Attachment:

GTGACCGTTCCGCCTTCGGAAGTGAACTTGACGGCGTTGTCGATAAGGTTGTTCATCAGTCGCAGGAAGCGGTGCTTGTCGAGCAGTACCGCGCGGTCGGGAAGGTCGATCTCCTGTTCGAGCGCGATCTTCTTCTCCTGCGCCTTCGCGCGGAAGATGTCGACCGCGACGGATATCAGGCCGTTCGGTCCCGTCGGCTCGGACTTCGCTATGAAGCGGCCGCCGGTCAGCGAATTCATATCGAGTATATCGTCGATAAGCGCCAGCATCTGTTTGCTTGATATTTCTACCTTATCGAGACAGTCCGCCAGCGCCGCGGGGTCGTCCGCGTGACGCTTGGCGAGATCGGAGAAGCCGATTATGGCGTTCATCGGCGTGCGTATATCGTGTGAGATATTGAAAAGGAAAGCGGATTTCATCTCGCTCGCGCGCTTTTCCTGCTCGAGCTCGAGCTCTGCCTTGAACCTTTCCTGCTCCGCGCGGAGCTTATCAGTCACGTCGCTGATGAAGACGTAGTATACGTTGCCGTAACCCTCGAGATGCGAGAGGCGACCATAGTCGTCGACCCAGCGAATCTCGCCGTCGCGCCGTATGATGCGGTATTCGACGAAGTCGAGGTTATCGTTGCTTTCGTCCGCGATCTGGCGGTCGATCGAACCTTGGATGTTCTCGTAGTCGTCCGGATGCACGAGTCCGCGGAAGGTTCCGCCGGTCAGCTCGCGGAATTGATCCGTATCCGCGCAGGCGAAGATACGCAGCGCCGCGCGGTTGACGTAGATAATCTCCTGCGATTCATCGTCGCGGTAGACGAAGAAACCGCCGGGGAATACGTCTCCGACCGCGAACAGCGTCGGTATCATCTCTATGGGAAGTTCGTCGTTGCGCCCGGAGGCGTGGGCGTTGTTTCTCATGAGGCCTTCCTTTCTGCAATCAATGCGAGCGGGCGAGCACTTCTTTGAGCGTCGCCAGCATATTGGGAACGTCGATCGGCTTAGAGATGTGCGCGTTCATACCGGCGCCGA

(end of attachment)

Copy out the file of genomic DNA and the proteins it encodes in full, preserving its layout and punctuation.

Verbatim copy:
GTGACCGTTCCGCCTTCGGAAGTGAACTTGACGGCGTTGTCGATAAGGTTGTTCATCAGTCGCAGGAAGCGGTGCTTGTCGAGCAGTACCGCGCGGTCGGGAAGGTCGATCTCCTGTTCGAGCGCGATCTTCTTCTCCTGCGCCTTCGCGCGGAAGATGTCGACCGCGACGGATATCAGGCCGTTCGGTCCCGTCGGCTCGGACTTCGCTATGAAGCGGCCGCCGGTCAGCGAATTCATATCGAGTATATCGTCGATAAGCGCCAGCATCTGTTTGCTTGATATTTCTACCTTATCGAGACAGTCCGCCAGCGCCGCGGGGTCGTCCGCGTGACGCTTGGCGAGATCGGAGAAGCCGATTATGGCGTTCATCGGCGTGCGTATATCGTGTGAGATATTGAAAAGGAAAGCGGATTTCATCTCGCTCGCGCGCTTTTCCTGCTCGAGCTCGAGCTCTGCCTTGAACCTTTCCTGCTCCGCGCGGAGCTTATCAGTCACGTCGCTGATGAAGACGTAGTATACGTTGCCGTAACCCTCGAGATGCGAGAGGCGACCATAGTCGTCGACCCAGCGAATCTCGCCGTCGCGCCGTATGATGCGGTATTCGACGAAGTCGAGGTTATCGTTGCTTTCGTCCGCGATCTGGCGGTCGATCGAACCTTGGATGTTCTCGTAGTCGTCCGGATGCACGAGTCCGCGGAAGGTTCCGCCGGTCAGCTCGCGGAATTGATCCGTATCCGCGCAGGCGAAGATACGCAGCGCCGCGCGGTTGACGTAGATAATCTCCTGCGATTCATCGTCGCGGTAGACGAAGAAACCGCCGGGGAATACGTCTCCGACCGCGAACAGCGTCGGTATCATCTCTATGGGAAGTTCGTCGTTGCGCCCGGAGGCGTGGGCGTTGTTTCTCATGAGGCCTTCCTTTCTGCAATCAATGCGAGCGGGCGAGCACTTCTTTGAGCGTCGCCAGCATATTGGGAACGTCGATCGGCTTAGAGATGTGCGCGTTCATACCGGCGCCGA